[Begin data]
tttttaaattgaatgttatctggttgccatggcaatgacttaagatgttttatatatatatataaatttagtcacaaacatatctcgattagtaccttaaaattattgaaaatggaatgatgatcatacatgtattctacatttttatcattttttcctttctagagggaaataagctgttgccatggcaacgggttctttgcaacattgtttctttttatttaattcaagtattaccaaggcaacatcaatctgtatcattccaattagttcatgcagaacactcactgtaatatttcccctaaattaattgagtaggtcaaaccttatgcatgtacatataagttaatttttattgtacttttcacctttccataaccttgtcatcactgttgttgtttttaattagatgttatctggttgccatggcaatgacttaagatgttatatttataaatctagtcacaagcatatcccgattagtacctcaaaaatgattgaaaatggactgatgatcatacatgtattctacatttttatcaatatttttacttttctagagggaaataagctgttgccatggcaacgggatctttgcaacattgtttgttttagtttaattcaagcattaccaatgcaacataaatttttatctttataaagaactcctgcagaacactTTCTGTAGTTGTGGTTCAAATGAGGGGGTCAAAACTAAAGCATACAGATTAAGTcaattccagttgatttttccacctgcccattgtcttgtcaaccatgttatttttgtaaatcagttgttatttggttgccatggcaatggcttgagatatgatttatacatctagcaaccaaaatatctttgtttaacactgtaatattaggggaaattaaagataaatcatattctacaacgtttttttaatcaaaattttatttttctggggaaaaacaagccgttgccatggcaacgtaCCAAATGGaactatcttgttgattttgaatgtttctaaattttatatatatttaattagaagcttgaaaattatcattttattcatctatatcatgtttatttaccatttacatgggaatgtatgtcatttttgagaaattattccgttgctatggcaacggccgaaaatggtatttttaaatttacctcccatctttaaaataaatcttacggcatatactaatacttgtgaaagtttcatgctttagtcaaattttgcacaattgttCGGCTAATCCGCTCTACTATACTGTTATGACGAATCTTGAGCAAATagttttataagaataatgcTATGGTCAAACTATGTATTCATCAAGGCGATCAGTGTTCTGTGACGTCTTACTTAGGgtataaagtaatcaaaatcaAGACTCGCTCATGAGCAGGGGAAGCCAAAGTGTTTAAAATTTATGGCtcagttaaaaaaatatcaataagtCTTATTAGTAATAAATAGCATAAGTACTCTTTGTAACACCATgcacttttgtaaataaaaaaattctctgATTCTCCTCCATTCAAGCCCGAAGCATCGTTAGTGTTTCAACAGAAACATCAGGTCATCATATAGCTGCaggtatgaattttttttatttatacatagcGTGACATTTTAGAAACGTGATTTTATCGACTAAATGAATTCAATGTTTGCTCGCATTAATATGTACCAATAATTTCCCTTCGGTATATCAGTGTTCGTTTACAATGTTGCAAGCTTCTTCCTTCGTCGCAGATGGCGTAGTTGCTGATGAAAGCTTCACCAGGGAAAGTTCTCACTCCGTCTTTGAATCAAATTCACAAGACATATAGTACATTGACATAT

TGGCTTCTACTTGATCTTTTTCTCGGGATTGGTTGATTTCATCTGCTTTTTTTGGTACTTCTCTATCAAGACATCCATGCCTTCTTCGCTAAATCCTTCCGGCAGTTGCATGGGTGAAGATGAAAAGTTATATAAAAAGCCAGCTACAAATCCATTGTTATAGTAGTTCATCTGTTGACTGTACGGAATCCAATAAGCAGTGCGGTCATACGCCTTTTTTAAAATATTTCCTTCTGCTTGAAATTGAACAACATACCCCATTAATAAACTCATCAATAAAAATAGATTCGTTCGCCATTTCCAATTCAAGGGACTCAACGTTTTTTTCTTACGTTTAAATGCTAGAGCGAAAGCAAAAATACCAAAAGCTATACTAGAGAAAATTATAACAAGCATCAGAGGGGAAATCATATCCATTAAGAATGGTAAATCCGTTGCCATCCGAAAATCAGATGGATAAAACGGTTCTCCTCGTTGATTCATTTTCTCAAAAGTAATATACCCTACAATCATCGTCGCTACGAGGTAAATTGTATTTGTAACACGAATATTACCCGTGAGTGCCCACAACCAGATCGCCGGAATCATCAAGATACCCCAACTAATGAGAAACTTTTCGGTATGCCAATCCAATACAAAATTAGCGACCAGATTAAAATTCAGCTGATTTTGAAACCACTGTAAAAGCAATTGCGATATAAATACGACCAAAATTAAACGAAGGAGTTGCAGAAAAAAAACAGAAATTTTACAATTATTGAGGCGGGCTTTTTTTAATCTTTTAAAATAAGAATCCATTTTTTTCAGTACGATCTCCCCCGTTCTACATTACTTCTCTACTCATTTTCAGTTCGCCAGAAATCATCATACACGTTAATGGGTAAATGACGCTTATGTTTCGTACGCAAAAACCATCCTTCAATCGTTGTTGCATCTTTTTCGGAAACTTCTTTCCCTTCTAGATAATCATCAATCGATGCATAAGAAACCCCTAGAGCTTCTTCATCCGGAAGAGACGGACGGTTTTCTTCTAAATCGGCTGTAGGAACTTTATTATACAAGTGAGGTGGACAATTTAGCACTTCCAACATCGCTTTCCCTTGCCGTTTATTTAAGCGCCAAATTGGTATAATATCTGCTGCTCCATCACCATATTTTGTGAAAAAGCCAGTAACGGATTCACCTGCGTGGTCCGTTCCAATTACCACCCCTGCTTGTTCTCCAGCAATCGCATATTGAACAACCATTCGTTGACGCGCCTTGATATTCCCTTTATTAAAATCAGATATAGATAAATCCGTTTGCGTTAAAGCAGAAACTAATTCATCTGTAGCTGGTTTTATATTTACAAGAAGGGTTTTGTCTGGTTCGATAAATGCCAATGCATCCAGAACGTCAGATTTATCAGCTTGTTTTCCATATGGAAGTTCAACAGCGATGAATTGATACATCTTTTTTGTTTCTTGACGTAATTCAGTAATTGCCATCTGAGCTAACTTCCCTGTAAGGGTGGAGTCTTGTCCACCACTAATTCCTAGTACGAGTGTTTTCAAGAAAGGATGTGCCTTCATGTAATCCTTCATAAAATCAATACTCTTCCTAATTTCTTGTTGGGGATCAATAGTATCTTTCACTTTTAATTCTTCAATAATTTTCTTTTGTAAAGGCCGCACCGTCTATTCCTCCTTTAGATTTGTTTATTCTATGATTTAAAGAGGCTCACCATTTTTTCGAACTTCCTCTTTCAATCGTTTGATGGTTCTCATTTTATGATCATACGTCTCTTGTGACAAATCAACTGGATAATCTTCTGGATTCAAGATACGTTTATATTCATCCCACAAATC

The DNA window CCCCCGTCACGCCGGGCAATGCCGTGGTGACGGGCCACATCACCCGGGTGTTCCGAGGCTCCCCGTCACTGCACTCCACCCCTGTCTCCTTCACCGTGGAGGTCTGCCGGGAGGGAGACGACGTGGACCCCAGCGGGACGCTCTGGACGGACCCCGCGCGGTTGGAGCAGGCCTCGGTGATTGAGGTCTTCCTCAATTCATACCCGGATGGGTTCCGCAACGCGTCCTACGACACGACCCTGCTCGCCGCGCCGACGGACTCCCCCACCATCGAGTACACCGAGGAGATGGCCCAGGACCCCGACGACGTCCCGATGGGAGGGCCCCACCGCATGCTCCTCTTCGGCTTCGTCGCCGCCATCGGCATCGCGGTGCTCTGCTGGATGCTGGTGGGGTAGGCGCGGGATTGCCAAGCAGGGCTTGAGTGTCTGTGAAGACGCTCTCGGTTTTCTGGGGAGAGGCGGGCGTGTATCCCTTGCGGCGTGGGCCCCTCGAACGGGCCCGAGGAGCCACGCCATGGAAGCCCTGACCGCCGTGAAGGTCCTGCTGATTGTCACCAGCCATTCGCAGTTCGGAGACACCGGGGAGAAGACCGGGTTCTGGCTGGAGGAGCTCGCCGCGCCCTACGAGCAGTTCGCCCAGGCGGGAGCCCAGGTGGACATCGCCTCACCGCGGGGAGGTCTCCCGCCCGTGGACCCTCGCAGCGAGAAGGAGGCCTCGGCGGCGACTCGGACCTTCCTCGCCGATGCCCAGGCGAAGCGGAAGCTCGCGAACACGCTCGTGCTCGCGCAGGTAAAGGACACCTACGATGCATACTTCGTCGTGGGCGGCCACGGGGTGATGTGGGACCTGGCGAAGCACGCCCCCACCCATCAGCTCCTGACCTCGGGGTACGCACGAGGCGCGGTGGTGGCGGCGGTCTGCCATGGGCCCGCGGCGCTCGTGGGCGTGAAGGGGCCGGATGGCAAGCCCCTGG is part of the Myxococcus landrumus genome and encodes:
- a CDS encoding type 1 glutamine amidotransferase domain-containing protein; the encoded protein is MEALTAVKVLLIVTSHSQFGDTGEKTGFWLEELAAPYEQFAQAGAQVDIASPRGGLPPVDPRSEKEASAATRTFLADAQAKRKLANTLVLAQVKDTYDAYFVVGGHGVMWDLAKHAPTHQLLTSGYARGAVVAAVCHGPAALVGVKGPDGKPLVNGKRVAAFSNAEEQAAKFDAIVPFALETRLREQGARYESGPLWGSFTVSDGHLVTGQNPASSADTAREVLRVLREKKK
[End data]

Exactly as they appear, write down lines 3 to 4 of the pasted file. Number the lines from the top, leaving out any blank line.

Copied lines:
The DNA window CCCCCGTCACGCCGGGCAATGCCGTGGTGACGGGCCACATCACCCGGGTGTTCCGAGGCTCCCCGTCACTGCACTCCACCCCTGTCTCCTTCACCGTGGAGGTCTGCCGGGAGGGAGACGACGTGGACCCCAGCGGGACGCTCTGGACGGACCCCGCGCGGTTGGAGCAGGCCTCGGTGATTGAGGTCTTCCTCAATTCATACCCGGATGGGTTCCGCAACGCGTCCTACGACACGACCCTGCTCGCCGCGCCGACGGACTCCCCCACCATCGAGTACACCGAGGAGATGGCCCAGGACCCCGACGACGTCCCGATGGGAGGGCCCCACCGCATGCTCCTCTTCGGCTTCGTCGCCGCCATCGGCATCGCGGTGCTCTGCTGGATGCTGGTGGGGTAGGCGCGGGATTGCCAAGCAGGGCTTGAGTGTCTGTGAAGACGCTCTCGGTTTTCTGGGGAGAGGCGGGCGTGTATCCCTTGCGGCGTGGGCCCCTCGAACGGGCCCGAGGAGCCACGCCATGGAAGCCCTGACCGCCGTGAAGGTCCTGCTGATTGTCACCAGCCATTCGCAGTTCGGAGACACCGGGGAGAAGACCGGGTTCTGGCTGGAGGAGCTCGCCGCGCCCTACGAGCAGTTCGCCCAGGCGGGAGCCCAGGTGGACATCGCCTCACCGCGGGGAGGTCTCCCGCCCGTGGACCCTCGCAGCGAGAAGGAGGCCTCGGCGGCGACTCGGACCTTCCTCGCCGATGCCCAGGCGAAGCGGAAGCTCGCGAACACGCTCGTGCTCGCGCAGGTAAAGGACACCTACGATGCATACTTCGTCGTGGGCGGCCACGGGGTGATGTGGGACCTGGCGAAGCACGCCCCCACCCATCAGCTCCTGACCTCGGGGTACGCACGAGGCGCGGTGGTGGCGGCGGTCTGCCATGGGCCCGCGGCGCTCGTGGGCGTGAAGGGGCCGGATGGCAAGCCCCTGG is part of the Myxococcus landrumus genome and encodes:
- a CDS encoding type 1 glutamine amidotransferase domain-containing protein; the encoded protein is MEALTAVKVLLIVTSHSQFGDTGEKTGFWLEELAAPYEQFAQAGAQVDIASPRGGLPPVDPRSEKEASAATRTFLADAQAKRKLANTLVLAQVKDTYDAYFVVGGHGVMWDLAKHAPTHQLLTSGYARGAVVAAVCHGPAALVGVKGPDGKPLVNGKRVAAFSNAEEQAAKFDAIVPFALETRLREQGARYESGPLWGSFTVSDGHLVTGQNPASSADTAREVLRVLREKKK